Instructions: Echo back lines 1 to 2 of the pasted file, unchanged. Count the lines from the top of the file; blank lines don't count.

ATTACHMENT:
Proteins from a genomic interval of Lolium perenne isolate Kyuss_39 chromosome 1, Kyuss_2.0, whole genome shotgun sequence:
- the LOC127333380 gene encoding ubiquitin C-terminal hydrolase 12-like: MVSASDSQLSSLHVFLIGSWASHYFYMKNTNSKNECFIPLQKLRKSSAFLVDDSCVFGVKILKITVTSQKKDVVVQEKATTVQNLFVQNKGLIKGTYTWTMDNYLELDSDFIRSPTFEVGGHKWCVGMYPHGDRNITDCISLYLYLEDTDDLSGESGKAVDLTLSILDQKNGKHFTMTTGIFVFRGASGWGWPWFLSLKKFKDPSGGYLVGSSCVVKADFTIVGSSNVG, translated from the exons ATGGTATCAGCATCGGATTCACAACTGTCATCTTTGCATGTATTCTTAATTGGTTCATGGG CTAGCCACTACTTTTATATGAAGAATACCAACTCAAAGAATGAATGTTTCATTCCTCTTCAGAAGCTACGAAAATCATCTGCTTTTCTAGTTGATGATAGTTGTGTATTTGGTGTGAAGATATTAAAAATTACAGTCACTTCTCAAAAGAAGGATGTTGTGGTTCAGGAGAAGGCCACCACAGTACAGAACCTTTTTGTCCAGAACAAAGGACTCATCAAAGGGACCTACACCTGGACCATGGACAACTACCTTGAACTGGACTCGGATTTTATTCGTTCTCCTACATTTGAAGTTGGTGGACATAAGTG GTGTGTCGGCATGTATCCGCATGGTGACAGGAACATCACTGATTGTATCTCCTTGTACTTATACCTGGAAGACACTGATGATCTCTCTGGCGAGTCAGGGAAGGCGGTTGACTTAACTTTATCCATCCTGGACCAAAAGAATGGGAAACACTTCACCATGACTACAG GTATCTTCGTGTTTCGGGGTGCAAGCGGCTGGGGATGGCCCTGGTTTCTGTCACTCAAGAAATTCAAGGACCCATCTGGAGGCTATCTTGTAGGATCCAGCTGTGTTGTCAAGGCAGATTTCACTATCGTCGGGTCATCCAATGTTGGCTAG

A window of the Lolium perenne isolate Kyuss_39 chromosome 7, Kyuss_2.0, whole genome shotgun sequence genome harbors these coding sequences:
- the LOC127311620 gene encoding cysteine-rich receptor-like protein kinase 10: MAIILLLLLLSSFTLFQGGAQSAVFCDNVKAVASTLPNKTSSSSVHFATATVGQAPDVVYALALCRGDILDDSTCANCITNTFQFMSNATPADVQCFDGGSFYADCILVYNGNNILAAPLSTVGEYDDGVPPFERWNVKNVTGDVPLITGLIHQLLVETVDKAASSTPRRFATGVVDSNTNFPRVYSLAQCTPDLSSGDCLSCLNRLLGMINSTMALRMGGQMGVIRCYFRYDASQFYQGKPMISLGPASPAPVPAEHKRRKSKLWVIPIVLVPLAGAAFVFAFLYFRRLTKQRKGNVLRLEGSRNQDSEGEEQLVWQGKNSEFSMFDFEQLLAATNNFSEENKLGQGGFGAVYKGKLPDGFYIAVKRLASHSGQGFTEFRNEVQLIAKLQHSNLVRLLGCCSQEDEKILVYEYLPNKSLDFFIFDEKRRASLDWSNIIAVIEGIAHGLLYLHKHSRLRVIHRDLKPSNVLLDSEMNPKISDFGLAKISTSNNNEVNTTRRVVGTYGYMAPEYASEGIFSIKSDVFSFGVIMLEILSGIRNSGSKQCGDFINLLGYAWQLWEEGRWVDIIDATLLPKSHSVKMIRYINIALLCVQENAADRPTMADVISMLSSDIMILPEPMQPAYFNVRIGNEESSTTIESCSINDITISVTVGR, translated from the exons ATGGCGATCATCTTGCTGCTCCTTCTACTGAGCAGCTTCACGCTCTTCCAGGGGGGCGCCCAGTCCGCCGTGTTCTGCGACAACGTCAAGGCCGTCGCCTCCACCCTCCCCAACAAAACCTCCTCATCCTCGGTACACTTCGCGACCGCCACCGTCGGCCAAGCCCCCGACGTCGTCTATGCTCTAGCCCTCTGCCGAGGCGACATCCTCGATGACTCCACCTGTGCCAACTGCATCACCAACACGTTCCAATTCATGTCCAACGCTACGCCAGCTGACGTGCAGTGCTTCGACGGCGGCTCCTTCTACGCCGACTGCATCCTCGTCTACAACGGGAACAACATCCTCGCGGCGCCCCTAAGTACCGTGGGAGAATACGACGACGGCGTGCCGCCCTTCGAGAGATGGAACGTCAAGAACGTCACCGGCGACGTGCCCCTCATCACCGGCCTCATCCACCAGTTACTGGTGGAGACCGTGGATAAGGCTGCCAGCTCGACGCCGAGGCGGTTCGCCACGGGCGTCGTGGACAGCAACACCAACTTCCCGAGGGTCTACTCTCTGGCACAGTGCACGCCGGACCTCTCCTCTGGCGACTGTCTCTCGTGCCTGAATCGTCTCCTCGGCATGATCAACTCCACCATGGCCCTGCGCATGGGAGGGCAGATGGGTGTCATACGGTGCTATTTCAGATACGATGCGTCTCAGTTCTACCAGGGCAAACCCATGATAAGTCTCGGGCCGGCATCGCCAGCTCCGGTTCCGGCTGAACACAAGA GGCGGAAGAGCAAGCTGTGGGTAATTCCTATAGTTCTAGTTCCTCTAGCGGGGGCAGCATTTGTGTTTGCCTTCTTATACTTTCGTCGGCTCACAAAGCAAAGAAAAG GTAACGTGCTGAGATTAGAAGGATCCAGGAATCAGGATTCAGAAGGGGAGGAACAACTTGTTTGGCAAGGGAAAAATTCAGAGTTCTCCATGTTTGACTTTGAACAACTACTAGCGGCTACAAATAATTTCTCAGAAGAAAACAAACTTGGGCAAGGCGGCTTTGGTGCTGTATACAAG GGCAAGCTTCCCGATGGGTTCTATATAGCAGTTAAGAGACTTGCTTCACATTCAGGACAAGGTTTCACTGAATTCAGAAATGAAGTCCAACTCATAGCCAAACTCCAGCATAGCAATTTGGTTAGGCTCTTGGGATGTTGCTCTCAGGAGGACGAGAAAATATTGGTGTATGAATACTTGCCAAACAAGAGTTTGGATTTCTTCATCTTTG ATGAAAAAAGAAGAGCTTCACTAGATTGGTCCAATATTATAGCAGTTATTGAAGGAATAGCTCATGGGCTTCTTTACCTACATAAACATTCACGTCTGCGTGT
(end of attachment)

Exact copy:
Proteins from a genomic interval of Lolium perenne isolate Kyuss_39 chromosome 1, Kyuss_2.0, whole genome shotgun sequence:
- the LOC127333380 gene encoding ubiquitin C-terminal hydrolase 12-like: MVSASDSQLSSLHVFLIGSWASHYFYMKNTNSKNECFIPLQKLRKSSAFLVDDSCVFGVKILKITVTSQKKDVVVQEKATTVQNLFVQNKGLIKGTYTWTMDNYLELDSDFIRSPTFEVGGHKWCVGMYPHGDRNITDCISLYLYLEDTDDLSGESGKAVDLTLSILDQKNGKHFTMTTGIFVFRGASGWGWPWFLSLKKFKDPSGGYLVGSSCVVKADFTIVGSSNVG, translated from the exons ATGGTATCAGCATCGGATTCACAACTGTCATCTTTGCATGTATTCTTAATTGGTTCATGGG CTAGCCACTACTTTTATATGAAGAATACCAACTCAAAGAATGAATGTTTCATTCCTCTTCAGAAGCTACGAAAATCATCTGCTTTTCTAGTTGATGATAGTTGTGTATTTGGTGTGAAGATATTAAAAATTACAGTCACTTCTCAAAAGAAGGATGTTGTGGTTCAGGAGAAGGCCACCACAGTACAGAACCTTTTTGTCCAGAACAAAGGACTCATCAAAGGGACCTACACCTGGACCATGGACAACTACCTTGAACTGGACTCGGATTTTATTCGTTCTCCTACATTTGAAGTTGGTGGACATAAGTG GTGTGTCGGCATGTATCCGCATGGTGACAGGAACATCACTGATTGTATCTCCTTGTACTTATACCTGGAAGACACTGATGATCTCTCTGGCGAGTCAGGGAAGGCGGTTGACTTAACTTTATCCATCCTGGACCAAAAGAATGGGAAACACTTCACCATGACTACAG GTATCTTCGTGTTTCGGGGTGCAAGCGGCTGGGGATGGCCCTGGTTTCTGTCACTCAAGAAATTCAAGGACCCATCTGGAGGCTATCTTGTAGGATCCAGCTGTGTTGTCAAGGCAGATTTCACTATCGTCGGGTCATCCAATGTTGGCTAG